Diagnosis, management and prevention of occupational contact dermatitis

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Setting higher standards
Diagnosis, management
and prevention of
occupational contact
dermatitis
Concise guidance to good practice series
April 2011
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■ CONCISE GUIDANCE
Clinical Medicine 2010, Vol 10, No 5: 487–90
Concise guidance: diagnosis, management and prevention of
occupational contact dermatitis
Julia Smedley on behalf of the OHCEU and BOHRF Dermatitis guideline development groups*
ABSTRACT – Occupation is an important risk factor for contact dermatitis that presents in adulthood. Occupational
contact dermatitis often has significant adverse effects on
quality of life and the long-term prognosis is poor unless
workplace exposures are addressed. The condition often
presents to general practitioners, physicians or dermatologists who will be responsible for facilitating management of
the workplace issues in the event that an occupational
health service is not accessible. This concise guidance summarises three sets of guidance from the Occupational
Health Clinical Effectiveness Unit, the British Occupational
Health Research Foundation and the British Association of
Dermatologists respectively. It is aimed at physicians in primary and secondary care, covering the clinical aspects of
case management but also drawing attention to the important actions they should take to address the workplace
issues, either in liaison with an occupational health provider
or in the absence of occupational health input.
KEY WORDS: contact dermatitis, guidelines, occupational
disease
Introduction
Contact dermatitis (CD) is common in the general population,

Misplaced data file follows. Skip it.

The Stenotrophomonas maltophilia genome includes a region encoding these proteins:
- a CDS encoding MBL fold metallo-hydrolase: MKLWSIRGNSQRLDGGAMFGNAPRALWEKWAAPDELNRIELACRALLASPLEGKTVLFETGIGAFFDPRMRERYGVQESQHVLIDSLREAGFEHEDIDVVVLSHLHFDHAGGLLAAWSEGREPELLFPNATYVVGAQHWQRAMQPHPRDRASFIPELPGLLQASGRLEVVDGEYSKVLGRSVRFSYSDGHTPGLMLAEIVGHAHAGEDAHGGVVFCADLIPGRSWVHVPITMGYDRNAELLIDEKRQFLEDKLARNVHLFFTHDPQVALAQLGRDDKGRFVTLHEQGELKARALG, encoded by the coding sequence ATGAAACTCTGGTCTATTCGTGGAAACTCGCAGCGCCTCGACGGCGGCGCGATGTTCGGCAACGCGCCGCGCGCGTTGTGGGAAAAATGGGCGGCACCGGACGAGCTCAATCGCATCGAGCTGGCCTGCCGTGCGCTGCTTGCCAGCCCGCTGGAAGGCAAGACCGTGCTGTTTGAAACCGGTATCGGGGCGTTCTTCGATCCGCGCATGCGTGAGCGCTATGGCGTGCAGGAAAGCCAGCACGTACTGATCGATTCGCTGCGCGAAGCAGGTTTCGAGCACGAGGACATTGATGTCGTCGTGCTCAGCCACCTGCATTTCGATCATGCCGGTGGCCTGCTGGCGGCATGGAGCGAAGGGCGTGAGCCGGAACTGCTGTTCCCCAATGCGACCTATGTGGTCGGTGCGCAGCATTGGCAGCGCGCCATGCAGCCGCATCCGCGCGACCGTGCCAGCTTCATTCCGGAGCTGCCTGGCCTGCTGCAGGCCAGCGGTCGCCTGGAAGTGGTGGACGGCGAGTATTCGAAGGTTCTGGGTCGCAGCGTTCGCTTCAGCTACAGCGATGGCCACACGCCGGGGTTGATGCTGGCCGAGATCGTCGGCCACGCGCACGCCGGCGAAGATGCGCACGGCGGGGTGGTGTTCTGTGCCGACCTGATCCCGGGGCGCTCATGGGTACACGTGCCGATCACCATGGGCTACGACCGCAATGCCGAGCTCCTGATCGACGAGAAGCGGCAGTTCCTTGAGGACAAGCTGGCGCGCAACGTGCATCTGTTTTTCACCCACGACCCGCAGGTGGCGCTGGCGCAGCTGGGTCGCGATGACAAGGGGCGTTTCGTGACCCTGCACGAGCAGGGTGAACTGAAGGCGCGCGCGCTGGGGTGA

with a point prevalence of hand dermatitis 9.7% and incidence
5.5–8.5/1,000 person years.1,2 Among patients of working age,
occupation can be an important risk factor; skin disease is the
third most common occupational disease, with contact dermatitis accounting for 70–90% of all occupational skin disease.
Although not life threatening, dermatitis can have a serious
adverse impact on quality of life, daily function and relationships. It has important social implications for patients and their
families, including a potentially serious threat to employment.
The prognosis for occupational CD is better when the exposure
Julia Smedley, lead consultant occupational physician (honorary
senior lecturer), Southampton University Hospital NHS Trust,
Southampton; dermatitis guideline leader, Occupational Health
Clinical Effectiveness Unit; member of dermatitis guideline
development group, British Occupational Health Research Foundation;
Series editors: Lynne Turner-Stokes and Bernard Higgens
*For
membership of the guideline development groups please see
the full guidelines3–5
© Royal College of Physicians, 2010. All rights reserved.
of affected individuals to causative agents at work is reduced.
Therefore, good medical management in this condition comprises both clinical treatment and careful attention to risk identification and control in the workplace.
Where an individual has occupational health (OH) provision
through their employer, the occupational aspects of prevention
and case management will be coordinated by OH professionals.
However, OH services are not provided under the NHS, and
only a third of employees in the UK have access to them through
their employers. Therefore for most patients, their general practitioners, physicians and dermatologists will be responsible for
ensuring that the occupational risks are identified and managed
alongside the clinical treatment, in the absence of
specialised OH advice.
Aims of the guideline
This guideline aims to provide physicians who work in primary
and secondary medical care with a standardised approach to
managing CD in patients of working age. The document summarises three key sets of recently published or updated guidance
(the source guidelines) from the Occupational Health Clinical
Effectiveness Unit (OHCEU),3 the British Occupational Health
Research Foundation (BOHRF),4 and the British Association of
Dermatologists (BAD).5 It covers both the clinical and the occupational aspects of case management, with a focus on the following areas:
•
•
•
diagnosis and investigation of CD
clinical management of cases of occupational CD
management of the occupational aspects including facilitating exposure control, adjustments at work, and primary
and secondary prevention.
The source guidelines have been produced by various multidisciplinary guideline development groups (GDGs). All have
taken an evidence-based approach, using standardised scoring
systems for the assessment of quality and grading of recommendations. The occupational guidelines (from OHCEU and